Norwalk, CT — Gary Mendell, founder and CEO of Shatterproof, a national nonprofit dedicated to reversing the course of the addiction crisis in America, released the following statement regarding Congress’ new COVID-19 package.
“For the millions of Americans impacted by addiction, it’s been no surprise that the COVID-19 pandemic has made the overdose crisis worse. Isolation, unemployment, loss of structure and access to services. According to the CDC, 81,230 Americans died from an overdose between June 2019 and May 2020, the highest number ever recorded in just one year.
We applaud Congress for passing a $900 billion coronavirus relief package that includes important help for communities affected by addiction.
Key support includes:
- $1.78 billion in additional funding to SAMHSA programs for the Substance Abuse Prevention and Treatment Block Grant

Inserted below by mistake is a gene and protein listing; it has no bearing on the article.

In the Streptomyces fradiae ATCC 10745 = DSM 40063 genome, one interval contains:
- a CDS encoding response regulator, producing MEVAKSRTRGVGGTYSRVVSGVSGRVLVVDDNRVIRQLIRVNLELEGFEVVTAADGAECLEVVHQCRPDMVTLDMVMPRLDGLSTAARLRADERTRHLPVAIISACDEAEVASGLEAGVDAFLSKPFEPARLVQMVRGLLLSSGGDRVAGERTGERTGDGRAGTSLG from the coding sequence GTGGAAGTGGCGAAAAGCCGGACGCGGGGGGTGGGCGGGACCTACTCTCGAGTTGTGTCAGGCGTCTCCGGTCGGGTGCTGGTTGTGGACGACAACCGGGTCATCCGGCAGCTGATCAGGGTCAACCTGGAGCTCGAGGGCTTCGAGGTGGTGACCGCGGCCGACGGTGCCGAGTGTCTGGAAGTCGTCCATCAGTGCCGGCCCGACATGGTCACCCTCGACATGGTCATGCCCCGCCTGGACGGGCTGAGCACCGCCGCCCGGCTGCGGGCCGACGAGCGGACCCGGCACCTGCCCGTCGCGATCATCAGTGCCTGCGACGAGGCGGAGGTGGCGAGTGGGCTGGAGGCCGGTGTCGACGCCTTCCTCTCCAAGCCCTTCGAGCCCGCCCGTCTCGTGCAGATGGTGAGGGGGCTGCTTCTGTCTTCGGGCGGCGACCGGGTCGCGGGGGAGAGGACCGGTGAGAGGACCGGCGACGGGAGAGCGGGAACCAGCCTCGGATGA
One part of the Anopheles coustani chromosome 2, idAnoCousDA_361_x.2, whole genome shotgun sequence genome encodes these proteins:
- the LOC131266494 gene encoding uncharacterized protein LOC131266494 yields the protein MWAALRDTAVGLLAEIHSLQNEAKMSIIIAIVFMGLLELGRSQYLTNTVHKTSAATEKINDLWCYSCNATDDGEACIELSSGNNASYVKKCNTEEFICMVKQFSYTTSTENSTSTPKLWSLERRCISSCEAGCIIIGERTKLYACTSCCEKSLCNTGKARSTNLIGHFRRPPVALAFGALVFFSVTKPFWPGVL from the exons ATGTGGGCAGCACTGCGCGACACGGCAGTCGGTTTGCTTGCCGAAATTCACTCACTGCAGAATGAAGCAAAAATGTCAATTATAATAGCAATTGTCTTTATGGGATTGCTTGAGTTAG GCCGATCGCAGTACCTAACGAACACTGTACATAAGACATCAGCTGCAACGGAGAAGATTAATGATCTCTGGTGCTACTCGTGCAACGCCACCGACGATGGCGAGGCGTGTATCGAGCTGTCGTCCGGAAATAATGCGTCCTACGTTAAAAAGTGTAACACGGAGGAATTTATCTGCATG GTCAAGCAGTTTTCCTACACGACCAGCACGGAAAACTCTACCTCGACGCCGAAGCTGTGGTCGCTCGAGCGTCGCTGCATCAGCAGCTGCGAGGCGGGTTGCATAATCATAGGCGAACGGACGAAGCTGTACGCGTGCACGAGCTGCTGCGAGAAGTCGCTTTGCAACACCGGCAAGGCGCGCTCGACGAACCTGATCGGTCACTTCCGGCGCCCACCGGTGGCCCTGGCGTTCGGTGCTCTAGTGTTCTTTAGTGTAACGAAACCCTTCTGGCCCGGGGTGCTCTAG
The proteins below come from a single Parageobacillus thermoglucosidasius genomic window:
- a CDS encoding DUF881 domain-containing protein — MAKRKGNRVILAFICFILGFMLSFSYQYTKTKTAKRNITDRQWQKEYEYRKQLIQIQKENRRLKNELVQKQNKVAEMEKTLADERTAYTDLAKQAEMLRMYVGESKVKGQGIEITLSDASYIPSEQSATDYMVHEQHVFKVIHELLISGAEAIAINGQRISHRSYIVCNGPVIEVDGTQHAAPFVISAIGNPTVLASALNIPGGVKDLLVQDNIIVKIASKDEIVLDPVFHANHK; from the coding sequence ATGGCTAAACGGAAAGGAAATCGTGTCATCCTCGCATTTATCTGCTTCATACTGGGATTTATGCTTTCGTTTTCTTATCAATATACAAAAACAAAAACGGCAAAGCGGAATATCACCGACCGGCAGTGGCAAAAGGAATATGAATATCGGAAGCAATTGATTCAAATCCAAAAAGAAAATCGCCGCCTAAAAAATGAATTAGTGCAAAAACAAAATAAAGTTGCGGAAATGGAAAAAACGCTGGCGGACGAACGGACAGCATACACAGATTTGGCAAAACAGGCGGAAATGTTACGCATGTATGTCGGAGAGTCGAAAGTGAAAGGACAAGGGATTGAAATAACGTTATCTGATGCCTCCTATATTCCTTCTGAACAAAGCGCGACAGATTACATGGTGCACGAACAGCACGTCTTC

- $1.5 billion in funding to the State Opioid Response (SOR) Grants
- Extension of the Certified Community Behavioral Health Centers (CCBHCs) Program
- $1.65 billion for the Mental Health Services Block Grant, and at least 50% of these funds must be directed toward behavioral health providers
- $600 million for Certified Community Behavioral Health Clinics, something Shatterproof Ambassadors have fought for alongside the National Council
- $50 million for Suicide Prevention Programs
- $50 for Project AWARE, supporting mental health once children return to school
- $240 million for flexible emergency grants to states
- Out of the amounts above, $125 million will be provided to tribes
We thank the thousands of Shatterproof ambassadors and supporters who asked Congress this year to eliminate the DEA waiver through the MAT Act and advance SUD education for all DEA licensed prescribers of controlled substances through the MATE Act.
Shatterproof strongly urges Congress to finish its work and pass the MATE and MAT Acts to advance addiction education for medical professionals and permanently remove regulatory barriers for treatment.
More than 20 million people in our country have a substance use disorder and as the pandemic continues those numbers are rising. It is critical we prioritize evidence-based solutions that will reverse the addiction crisis in America.“